Wednesday, January 18, 2012

The Trouble With Romney that he's dead. No, wait. That was 'The Trouble With Harry', a classic black comedy directed by Alfred Hitchcock. Romney isn't dead; his trouble is that he just acts like it.

Seriously, how does a party as smart about winning elections as the Republicans have been over the last three decades wind up with this guy? The Republican party has been a classic case of picking style over substance, choosing likeable candidates that you'd "want to have a beer with" who easily beat smarter, better prepared wonks. George W. Bush was an absolutely terrible President, but he won against two people who were better on paper because he noticed that they were short on charisma, didn't have great social skills, and used attack ads to reduce them to caricatures of themselves (the self-aggrandizing stiff, the flip-flopper.)

And they now have Romney? For Pete's sake, Romney is what you'd get if the Republican caricatures of Gore and Kerry had a kid together! Not only does he have Gore's utter lack of personal magnetism, but he has Kerry's inability to stick to a position...all combined, of course, with an utter tone-deafness to the rising anger against America's wealthy Wall Street bankers, in a year where that's going to matter. (The article today, that he's only paying 15% in income taxes, isn't what's going to hurt him. The fact that he said he made "not much money" in speaking fees, when in fact he made more than my house is worth, is what's going to kill him.)

Of course, I know why the Republicans are going to get stuck with Romney. It's elementary game theory. Of the four candidates remaining who aren't Romney, all of them know that if the others drop out, they'll attract the support of the losers and beat Romney. (With the exception of Ron Paul, who is never going to attract much support but who isn't in it to win an election so much as for the soapbox.) But for that reason, none of them wants to drop out, because they all are hoping for someone else to drop out and give them the victory. And with four candidates splitting the non-Romney vote, Romney wins.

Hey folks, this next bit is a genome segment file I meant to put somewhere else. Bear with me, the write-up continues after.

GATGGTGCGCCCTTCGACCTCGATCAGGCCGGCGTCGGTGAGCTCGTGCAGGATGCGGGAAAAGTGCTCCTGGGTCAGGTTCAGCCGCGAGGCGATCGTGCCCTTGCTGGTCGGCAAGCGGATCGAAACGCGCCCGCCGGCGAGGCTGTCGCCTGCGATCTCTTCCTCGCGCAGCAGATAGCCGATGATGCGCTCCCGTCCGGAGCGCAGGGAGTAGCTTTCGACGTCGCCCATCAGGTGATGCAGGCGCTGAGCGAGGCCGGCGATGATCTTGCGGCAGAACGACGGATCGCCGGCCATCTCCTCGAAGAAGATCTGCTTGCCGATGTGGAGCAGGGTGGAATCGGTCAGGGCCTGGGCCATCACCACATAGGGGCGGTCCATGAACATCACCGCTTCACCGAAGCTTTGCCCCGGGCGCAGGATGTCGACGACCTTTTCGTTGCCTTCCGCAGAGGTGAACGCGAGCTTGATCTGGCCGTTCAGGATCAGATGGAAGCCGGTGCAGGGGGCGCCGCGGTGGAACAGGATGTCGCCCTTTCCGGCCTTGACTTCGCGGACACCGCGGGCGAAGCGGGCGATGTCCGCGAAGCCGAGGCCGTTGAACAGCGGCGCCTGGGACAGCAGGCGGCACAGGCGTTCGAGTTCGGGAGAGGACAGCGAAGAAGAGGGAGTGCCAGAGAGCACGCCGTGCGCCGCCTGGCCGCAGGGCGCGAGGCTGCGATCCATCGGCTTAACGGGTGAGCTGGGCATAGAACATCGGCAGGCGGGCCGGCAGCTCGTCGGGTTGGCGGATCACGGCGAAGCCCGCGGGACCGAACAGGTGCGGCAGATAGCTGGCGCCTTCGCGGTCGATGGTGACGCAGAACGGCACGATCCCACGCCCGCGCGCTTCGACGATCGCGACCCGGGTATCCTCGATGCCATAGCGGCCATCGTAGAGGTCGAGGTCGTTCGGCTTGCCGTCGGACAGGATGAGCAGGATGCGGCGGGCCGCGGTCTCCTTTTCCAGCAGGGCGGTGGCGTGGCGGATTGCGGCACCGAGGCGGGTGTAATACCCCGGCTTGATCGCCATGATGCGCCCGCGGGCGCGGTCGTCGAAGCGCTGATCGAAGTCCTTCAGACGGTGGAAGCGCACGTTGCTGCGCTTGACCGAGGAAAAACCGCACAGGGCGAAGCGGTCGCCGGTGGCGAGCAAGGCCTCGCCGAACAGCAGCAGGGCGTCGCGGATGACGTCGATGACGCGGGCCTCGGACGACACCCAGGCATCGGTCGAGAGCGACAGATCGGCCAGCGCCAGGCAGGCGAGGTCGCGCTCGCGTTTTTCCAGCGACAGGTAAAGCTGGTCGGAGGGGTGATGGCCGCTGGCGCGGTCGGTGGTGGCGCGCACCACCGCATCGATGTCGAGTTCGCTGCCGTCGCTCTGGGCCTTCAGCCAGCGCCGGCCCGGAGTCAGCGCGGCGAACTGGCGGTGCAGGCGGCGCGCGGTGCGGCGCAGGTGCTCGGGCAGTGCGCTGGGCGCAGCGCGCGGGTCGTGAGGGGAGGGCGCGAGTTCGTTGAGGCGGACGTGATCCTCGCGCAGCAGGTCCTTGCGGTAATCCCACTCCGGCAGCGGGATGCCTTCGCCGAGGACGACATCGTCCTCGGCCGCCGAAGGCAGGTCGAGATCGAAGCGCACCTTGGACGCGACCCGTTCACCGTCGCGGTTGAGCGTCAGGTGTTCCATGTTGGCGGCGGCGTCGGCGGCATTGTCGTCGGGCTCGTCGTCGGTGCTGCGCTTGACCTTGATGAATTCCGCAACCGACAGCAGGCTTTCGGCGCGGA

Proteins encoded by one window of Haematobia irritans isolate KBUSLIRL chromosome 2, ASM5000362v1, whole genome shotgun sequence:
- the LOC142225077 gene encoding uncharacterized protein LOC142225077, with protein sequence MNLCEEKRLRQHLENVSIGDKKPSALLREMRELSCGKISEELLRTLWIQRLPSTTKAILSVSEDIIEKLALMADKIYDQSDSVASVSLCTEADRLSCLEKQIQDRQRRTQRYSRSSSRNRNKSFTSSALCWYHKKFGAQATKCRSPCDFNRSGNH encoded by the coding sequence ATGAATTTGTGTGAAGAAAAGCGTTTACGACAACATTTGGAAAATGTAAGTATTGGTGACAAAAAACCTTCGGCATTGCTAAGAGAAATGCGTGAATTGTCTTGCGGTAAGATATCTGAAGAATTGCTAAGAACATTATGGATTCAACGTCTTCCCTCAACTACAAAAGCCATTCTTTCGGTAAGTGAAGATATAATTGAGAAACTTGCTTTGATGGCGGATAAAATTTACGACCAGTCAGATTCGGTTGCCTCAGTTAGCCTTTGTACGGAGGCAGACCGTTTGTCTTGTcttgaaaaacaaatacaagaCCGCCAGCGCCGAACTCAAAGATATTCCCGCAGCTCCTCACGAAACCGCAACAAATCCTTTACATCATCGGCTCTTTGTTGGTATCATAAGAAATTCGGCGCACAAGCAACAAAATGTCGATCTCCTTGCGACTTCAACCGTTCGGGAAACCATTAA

But do they really want Romney? It doesn't appear so, and you'll see that play out in the general election. It's hard to run when even your own party doesn't like you, and I suspect Romney's going to find out that they're not alone. It's pretty easy for your opponent to turn you into an unflattering caricature when you start out 99% of the way there.


Brendan said...

I dunno, I'm starting to wonder if Romney really is the presumptive nominee. He's stumbled badly in recent weeks, and now it looks like all three of the main candidates may come out of SC having each won a single primary.

magidin said...

Romney has the organization, and he has the money; Gingrich does not have the money, and he's prone to bouts of self-satisfied condescension. It's what spiked his surged last time, it'll do it again later. But he has the edge in the South. I still think it's going to be Romney in the end; and probably a Romney-Rubio ticket, to keep the southern states interested.

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